This eel-shaped shark was spotted a few days ago off the coast of Shizuoka prefecture. Prior to reading about the Frilled Shark (Chlamydoselachus anguineus) I had no idea that sharks other than the Six-gilled Shark had six gills.
Japanzine did a pretty good write up on the Tenri City and the Tenrikyo religion:
<blockquote>Unlike the Mormons’ inner sanctum, the Tenri main temple is open to unbelievers. We were allowed to walk anywhere we wanted within the 800 meters of the building. In some rooms people were casually praying (doing the te-odori hand dance and singing), while in others, the solemnity and seriousness of prayer was quite tangible. We walked by women receiving the Sazuke, or Divine Grant, an official license to begin spreading the word and recruiting followers.
To my dismay, no one tried to convert us while we were there. We found everyone to be quite friendly, and encountered zero hostility. As an added bonus, arriving a few days after New Year, we also received massive bags of mochi, free, from God herself!</blockquote>
I have embarked upon a mission to catalog all of the fish on exhibit, including common names, scientific names, and Japanese names, along with interesting facts about these fish.
One thing I discovered while consulting "Probably More Than You Want To Know About The Fishes Of The Pacific Coast" by Milton Love (I highly recommend this book to anyone interested in the fish of the West coast of the U.S.) is that I have been mixing up the names of 2 similar, but different, fish.
Many people I have talked to have told me that "katsuo" is Japanese for "bonito", but this is wrong. The Pacific Bonito is "hagatsuo" in Japanese, while "katsuo" is actually a Skipjack Tuna, a species that only reaches about 40 inches in length.
Generally, Bonito, or "Boners" as some people like to call them, are not considered a delicious fish, but Love says that if you bleed them right away and keep them moist and cool they are good to eat.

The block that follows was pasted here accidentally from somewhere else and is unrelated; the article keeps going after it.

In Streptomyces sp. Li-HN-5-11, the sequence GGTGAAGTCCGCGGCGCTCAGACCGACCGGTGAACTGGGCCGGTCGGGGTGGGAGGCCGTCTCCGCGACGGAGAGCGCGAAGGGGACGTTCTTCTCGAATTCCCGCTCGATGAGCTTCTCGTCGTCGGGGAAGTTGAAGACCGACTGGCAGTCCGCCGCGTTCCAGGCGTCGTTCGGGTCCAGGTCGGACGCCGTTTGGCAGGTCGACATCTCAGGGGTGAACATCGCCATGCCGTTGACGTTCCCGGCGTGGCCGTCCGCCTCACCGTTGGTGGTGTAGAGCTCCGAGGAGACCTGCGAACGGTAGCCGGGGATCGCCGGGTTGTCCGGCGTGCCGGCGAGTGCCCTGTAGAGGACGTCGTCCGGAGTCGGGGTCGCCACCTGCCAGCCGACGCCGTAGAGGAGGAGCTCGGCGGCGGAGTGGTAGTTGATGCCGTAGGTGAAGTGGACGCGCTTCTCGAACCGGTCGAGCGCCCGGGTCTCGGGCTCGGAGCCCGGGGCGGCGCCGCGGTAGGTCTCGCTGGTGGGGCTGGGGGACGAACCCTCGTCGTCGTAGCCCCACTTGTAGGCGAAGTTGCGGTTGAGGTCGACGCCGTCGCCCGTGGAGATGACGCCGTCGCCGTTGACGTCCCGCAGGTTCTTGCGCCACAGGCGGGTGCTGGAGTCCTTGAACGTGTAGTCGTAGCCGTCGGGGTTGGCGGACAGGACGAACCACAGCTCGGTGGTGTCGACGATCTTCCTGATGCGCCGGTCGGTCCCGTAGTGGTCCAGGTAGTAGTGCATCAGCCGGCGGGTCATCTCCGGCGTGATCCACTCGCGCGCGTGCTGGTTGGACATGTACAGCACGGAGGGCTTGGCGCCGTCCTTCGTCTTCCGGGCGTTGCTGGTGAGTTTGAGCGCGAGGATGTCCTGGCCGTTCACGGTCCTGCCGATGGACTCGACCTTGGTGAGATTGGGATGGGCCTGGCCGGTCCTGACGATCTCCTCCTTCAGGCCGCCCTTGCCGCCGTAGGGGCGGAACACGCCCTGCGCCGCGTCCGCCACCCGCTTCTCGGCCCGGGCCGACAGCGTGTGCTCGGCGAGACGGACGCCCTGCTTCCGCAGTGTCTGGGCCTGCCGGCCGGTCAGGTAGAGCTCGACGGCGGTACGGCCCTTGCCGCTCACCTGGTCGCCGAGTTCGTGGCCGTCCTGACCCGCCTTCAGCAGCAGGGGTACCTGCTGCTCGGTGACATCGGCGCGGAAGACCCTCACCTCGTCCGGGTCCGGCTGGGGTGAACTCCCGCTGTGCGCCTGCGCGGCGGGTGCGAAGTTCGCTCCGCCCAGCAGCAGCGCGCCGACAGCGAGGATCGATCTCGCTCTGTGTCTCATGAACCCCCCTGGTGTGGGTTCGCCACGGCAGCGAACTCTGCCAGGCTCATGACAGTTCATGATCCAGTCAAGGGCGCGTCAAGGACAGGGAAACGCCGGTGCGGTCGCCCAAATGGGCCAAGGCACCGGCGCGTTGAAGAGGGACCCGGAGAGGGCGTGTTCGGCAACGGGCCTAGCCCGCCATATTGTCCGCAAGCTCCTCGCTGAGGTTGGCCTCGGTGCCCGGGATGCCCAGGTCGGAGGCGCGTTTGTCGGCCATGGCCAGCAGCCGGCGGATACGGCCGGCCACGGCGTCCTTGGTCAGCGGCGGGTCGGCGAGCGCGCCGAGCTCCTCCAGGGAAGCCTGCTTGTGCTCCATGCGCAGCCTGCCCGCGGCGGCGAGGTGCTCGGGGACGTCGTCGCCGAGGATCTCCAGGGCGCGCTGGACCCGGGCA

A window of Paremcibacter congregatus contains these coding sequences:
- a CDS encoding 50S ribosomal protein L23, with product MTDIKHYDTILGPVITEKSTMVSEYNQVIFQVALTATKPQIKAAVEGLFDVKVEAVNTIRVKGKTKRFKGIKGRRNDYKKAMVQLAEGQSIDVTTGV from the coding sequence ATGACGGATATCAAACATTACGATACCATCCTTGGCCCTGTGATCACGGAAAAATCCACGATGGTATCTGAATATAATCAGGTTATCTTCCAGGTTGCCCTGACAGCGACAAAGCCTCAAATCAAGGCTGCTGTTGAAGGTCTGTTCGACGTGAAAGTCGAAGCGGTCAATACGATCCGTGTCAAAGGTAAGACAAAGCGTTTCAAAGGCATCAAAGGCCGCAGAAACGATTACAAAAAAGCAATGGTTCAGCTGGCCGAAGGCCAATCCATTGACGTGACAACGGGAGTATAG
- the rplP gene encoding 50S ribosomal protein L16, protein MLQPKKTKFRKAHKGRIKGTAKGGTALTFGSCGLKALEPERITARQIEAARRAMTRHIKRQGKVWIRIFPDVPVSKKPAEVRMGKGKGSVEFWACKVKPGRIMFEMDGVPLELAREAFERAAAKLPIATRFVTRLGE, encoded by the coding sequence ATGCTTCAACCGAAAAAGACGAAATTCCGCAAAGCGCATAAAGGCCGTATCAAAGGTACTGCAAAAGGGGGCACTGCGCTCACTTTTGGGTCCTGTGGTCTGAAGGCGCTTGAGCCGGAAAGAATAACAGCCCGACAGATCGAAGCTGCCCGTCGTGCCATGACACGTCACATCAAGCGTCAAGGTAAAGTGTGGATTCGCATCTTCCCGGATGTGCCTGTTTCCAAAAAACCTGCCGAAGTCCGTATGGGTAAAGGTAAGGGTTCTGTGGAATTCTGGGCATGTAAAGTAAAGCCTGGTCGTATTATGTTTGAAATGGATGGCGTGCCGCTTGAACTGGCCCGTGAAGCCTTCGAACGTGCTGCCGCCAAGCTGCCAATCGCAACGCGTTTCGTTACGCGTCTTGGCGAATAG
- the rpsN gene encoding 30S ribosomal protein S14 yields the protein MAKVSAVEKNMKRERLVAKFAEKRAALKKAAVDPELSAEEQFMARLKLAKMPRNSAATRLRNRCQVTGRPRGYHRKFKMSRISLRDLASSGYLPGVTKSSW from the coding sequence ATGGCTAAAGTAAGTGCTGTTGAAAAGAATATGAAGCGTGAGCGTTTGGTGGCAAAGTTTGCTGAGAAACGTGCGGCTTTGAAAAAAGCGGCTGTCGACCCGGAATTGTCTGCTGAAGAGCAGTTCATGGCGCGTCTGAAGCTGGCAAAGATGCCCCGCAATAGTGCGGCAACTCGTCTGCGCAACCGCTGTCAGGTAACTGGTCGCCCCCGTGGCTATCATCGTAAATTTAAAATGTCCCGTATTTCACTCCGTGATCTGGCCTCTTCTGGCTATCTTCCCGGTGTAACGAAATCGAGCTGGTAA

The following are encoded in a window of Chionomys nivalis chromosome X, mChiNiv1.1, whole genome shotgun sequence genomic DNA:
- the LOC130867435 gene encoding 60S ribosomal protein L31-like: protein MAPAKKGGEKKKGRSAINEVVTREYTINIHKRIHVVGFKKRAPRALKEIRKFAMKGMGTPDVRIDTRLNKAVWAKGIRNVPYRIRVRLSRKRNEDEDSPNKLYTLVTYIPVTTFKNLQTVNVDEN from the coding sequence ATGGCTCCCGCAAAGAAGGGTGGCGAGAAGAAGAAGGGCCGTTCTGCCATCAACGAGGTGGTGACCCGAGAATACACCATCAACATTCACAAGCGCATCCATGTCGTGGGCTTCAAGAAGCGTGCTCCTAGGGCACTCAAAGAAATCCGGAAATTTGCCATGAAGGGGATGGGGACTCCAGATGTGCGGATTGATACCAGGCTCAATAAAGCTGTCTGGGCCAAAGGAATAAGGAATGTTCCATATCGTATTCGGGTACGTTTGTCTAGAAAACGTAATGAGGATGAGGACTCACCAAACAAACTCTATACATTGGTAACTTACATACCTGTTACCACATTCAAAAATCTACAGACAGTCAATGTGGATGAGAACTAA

Another interesting thing about Bonito, tuna, and other tuna-like fishes is that if you don’t store them properly, they can develop scromboid poisoning which is caused by bacteria breaking down the flesh and creating histamines. The symptoms include "nausea, vomiting, and diarrhea…" (Love, p.315).
No treatment is listed, but I’m guessing that maybe you should treat this like food poisoning, maybe take an anti-histamine, and if things get bad enough, definitely seek professional help. Better yet, if the tuna smells funky, maybe you shouldn’t eat it. If the can is bulging and releases a rancid gas when you pop the top, it’s best to not eat that stuff. Scromboid, botulism, it doesn’t matter- it’s not worth risking your health!
This is a bit off of the topic, but my friend Matt asked if we have Albacore on exhibit. We do not, and it seems like they are not an easy fish to keep in captivity, so we probably won’t be having any of those any time soon. Nor are there any Blue Sharks in the Outer Bay Exhibit.
Here’s another weird tidbit. The Bluefins and Yellowfins are very, very hard to tell apart on exhibit. In Love’s book, an easy way to tell these tuna apart is to look at the second dorsal fin. The Yellowfin’s pectoral fin reaches the origin of the second dorsal fin, while the Bluefin’s does not. Also, the Yellowfin’s finlets are yellow, just as the name implies.
Yet, on exhibit, these two fish have morphed to such a degree that even the experts can’t easily tell them apart. Whatever the case, the largest fish in this exhibit (estimated weight 600 lbs) are the Bluefin, which can get over 1000 lbs in the Pacific. Those fish are found closer to Japan, which is unfortunate for those of us in the States, and for the tuna. Irony is a b*tch sometimes…